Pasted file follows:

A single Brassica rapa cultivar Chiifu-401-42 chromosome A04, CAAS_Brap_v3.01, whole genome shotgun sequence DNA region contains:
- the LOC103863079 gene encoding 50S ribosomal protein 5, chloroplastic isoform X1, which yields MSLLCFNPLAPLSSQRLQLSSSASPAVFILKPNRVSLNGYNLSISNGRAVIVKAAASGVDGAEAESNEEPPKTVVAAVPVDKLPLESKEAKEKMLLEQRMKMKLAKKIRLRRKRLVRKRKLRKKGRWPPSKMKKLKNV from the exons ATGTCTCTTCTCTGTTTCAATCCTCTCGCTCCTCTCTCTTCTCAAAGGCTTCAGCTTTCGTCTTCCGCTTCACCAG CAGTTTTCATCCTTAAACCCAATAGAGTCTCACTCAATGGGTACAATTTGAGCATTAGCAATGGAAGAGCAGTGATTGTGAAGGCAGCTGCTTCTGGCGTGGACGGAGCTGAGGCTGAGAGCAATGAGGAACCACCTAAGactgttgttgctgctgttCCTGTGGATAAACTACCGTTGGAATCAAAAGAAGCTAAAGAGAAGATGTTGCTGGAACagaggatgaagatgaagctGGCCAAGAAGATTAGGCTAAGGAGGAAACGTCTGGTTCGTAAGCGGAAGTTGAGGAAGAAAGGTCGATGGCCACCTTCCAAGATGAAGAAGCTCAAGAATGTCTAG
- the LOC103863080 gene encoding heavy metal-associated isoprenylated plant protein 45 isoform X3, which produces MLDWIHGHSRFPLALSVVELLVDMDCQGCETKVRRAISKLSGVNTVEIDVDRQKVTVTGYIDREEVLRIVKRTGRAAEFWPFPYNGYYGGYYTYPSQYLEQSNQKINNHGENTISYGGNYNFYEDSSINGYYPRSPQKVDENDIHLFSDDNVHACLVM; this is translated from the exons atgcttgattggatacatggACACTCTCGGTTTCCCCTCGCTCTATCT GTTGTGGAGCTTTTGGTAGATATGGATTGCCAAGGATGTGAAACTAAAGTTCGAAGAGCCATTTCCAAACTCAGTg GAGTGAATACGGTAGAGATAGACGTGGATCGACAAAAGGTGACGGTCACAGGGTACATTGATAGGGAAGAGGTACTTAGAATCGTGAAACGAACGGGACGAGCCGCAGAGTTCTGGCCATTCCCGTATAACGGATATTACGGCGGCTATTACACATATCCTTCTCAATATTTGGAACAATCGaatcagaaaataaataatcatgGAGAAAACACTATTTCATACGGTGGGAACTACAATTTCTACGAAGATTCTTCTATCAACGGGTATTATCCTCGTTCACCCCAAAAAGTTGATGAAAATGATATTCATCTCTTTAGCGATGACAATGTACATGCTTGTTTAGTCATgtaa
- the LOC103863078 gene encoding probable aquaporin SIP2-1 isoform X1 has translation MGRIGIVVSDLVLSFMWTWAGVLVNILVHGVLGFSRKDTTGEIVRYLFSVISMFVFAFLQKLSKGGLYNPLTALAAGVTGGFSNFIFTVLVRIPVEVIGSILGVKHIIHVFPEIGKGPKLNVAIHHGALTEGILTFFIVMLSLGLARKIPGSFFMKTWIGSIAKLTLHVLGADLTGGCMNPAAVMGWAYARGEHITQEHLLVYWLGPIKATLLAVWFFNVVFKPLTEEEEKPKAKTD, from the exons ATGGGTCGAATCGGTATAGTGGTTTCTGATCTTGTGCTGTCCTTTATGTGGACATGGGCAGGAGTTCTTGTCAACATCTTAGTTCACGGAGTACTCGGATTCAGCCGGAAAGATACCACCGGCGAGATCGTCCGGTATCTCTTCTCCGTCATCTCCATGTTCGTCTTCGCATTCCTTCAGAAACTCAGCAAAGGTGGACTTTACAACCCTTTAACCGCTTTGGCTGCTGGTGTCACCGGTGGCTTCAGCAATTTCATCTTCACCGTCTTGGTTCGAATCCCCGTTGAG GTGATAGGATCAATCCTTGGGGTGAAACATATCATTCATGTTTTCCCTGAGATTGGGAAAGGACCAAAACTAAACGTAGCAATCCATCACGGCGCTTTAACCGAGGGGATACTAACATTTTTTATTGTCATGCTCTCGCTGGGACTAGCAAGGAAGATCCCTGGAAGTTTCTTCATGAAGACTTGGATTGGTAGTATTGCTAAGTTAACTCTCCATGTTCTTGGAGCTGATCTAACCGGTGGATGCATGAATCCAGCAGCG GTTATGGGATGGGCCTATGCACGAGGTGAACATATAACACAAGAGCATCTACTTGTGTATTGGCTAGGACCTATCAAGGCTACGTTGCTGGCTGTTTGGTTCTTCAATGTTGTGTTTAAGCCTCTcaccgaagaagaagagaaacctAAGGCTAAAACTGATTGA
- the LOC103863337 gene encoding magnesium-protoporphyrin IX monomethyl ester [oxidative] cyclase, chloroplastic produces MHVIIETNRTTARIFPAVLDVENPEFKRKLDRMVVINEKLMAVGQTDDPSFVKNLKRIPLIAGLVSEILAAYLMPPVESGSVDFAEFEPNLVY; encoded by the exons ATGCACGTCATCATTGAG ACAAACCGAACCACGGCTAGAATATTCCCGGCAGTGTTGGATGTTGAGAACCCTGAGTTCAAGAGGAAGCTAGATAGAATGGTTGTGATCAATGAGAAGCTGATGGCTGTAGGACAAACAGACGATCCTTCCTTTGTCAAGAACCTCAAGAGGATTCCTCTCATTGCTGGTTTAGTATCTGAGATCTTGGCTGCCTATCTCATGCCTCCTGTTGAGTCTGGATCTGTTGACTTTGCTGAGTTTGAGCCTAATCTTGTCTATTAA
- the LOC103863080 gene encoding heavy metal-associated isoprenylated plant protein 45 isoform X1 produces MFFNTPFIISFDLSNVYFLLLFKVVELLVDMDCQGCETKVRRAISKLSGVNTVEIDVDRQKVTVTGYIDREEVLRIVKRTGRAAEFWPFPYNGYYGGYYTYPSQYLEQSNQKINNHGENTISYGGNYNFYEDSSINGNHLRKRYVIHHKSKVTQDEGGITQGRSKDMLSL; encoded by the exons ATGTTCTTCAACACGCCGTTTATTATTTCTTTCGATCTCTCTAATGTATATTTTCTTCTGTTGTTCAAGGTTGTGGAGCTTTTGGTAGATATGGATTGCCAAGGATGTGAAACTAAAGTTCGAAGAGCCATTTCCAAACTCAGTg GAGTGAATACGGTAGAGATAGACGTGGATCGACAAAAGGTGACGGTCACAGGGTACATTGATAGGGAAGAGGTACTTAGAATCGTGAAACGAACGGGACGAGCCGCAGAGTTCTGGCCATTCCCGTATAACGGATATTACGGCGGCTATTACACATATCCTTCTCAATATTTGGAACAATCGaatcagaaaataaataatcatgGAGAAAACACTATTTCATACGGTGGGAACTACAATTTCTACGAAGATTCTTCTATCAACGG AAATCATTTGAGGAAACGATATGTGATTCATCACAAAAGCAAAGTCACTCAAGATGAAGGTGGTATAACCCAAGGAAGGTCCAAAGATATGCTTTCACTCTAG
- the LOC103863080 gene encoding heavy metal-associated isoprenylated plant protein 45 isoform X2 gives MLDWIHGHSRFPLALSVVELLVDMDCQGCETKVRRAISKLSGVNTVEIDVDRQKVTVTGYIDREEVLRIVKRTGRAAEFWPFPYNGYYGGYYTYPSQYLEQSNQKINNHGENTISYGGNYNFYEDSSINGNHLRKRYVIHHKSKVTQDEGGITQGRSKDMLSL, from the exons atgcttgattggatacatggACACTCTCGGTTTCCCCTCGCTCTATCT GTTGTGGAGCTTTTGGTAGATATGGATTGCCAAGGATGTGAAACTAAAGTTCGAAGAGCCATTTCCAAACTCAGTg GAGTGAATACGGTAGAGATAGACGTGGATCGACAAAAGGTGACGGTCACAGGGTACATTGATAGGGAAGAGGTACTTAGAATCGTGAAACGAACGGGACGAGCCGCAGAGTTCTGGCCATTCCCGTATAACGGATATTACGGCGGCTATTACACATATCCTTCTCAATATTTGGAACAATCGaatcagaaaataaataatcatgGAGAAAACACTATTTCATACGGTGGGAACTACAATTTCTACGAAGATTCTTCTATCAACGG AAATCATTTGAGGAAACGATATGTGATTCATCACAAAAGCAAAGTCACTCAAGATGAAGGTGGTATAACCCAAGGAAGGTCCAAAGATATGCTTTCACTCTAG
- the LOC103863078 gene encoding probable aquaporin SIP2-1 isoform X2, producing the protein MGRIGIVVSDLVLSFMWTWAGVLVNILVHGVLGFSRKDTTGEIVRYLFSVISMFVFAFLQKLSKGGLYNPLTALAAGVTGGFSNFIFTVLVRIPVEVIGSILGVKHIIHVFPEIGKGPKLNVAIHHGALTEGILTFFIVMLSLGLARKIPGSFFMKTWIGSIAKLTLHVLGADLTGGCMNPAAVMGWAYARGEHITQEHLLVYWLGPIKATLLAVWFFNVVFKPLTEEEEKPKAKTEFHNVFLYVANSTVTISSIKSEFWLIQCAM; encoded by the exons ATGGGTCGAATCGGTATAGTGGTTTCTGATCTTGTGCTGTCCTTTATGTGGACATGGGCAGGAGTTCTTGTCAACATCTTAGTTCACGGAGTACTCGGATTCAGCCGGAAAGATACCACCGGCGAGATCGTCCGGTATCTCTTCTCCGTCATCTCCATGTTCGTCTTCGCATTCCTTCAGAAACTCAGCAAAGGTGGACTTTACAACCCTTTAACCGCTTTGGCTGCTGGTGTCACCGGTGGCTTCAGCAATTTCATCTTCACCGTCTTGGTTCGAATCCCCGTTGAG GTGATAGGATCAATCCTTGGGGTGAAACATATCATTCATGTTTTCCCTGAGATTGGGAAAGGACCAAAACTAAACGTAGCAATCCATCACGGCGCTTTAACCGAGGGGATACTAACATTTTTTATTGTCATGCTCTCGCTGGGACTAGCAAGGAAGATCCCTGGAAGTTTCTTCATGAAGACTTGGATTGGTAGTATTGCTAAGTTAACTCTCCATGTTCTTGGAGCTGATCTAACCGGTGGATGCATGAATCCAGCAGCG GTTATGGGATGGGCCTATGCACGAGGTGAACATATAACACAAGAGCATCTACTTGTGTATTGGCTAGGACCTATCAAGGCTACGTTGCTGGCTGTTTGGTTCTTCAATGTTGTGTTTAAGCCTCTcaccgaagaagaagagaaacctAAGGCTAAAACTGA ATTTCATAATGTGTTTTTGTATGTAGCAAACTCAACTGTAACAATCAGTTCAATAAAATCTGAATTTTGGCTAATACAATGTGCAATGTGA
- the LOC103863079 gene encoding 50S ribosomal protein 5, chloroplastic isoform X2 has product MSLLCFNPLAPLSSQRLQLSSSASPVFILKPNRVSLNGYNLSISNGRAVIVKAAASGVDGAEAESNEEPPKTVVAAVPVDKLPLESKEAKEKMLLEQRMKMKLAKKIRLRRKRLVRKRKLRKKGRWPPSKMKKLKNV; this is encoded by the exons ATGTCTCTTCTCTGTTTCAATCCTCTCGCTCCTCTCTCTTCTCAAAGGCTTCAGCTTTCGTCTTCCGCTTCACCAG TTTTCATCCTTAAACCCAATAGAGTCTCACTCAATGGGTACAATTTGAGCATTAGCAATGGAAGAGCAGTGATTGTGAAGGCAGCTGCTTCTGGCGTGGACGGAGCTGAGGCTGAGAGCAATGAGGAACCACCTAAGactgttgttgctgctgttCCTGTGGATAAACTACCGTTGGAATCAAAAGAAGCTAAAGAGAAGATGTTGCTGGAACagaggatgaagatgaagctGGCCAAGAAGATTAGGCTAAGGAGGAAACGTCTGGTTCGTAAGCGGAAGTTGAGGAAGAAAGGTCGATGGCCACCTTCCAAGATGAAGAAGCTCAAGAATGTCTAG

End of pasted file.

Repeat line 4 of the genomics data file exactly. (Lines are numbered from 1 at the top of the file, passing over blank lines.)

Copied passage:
- the LOC103863078 gene encoding probable aquaporin SIP2-1 isoform X1 has translation MGRIGIVVSDLVLSFMWTWAGVLVNILVHGVLGFSRKDTTGEIVRYLFSVISMFVFAFLQKLSKGGLYNPLTALAAGVTGGFSNFIFTVLVRIPVEVIGSILGVKHIIHVFPEIGKGPKLNVAIHHGALTEGILTFFIVMLSLGLARKIPGSFFMKTWIGSIAKLTLHVLGADLTGGCMNPAAVMGWAYARGEHITQEHLLVYWLGPIKATLLAVWFFNVVFKPLTEEEEKPKAKTD, from the exons ATGGGTCGAATCGGTATAGTGGTTTCTGATCTTGTGCTGTCCTTTATGTGGACATGGGCAGGAGTTCTTGTCAACATCTTAGTTCACGGAGTACTCGGATTCAGCCGGAAAGATACCACCGGCGAGATCGTCCGGTATCTCTTCTCCGTCATCTCCATGTTCGTCTTCGCATTCCTTCAGAAACTCAGCAAAGGTGGACTTTACAACCCTTTAACCGCTTTGGCTGCTGGTGTCACCGGTGGCTTCAGCAATTTCATCTTCACCGTCTTGGTTCGAATCCCCGTTGAG GTGATAGGATCAATCCTTGGGGTGAAACATATCATTCATGTTTTCCCTGAGATTGGGAAAGGACCAAAACTAAACGTAGCAATCCATCACGGCGCTTTAACCGAGGGGATACTAACATTTTTTATTGTCATGCTCTCGCTGGGACTAGCAAGGAAGATCCCTGGAAGTTTCTTCATGAAGACTTGGATTGGTAGTATTGCTAAGTTAACTCTCCATGTTCTTGGAGCTGATCTAACCGGTGGATGCATGAATCCAGCAGCG GTTATGGGATGGGCCTATGCACGAGGTGAACATATAACACAAGAGCATCTACTTGTGTATTGGCTAGGACCTATCAAGGCTACGTTGCTGGCTGTTTGGTTCTTCAATGTTGTGTTTAAGCCTCTcaccgaagaagaagagaaacctAAGGCTAAAACTGATTGA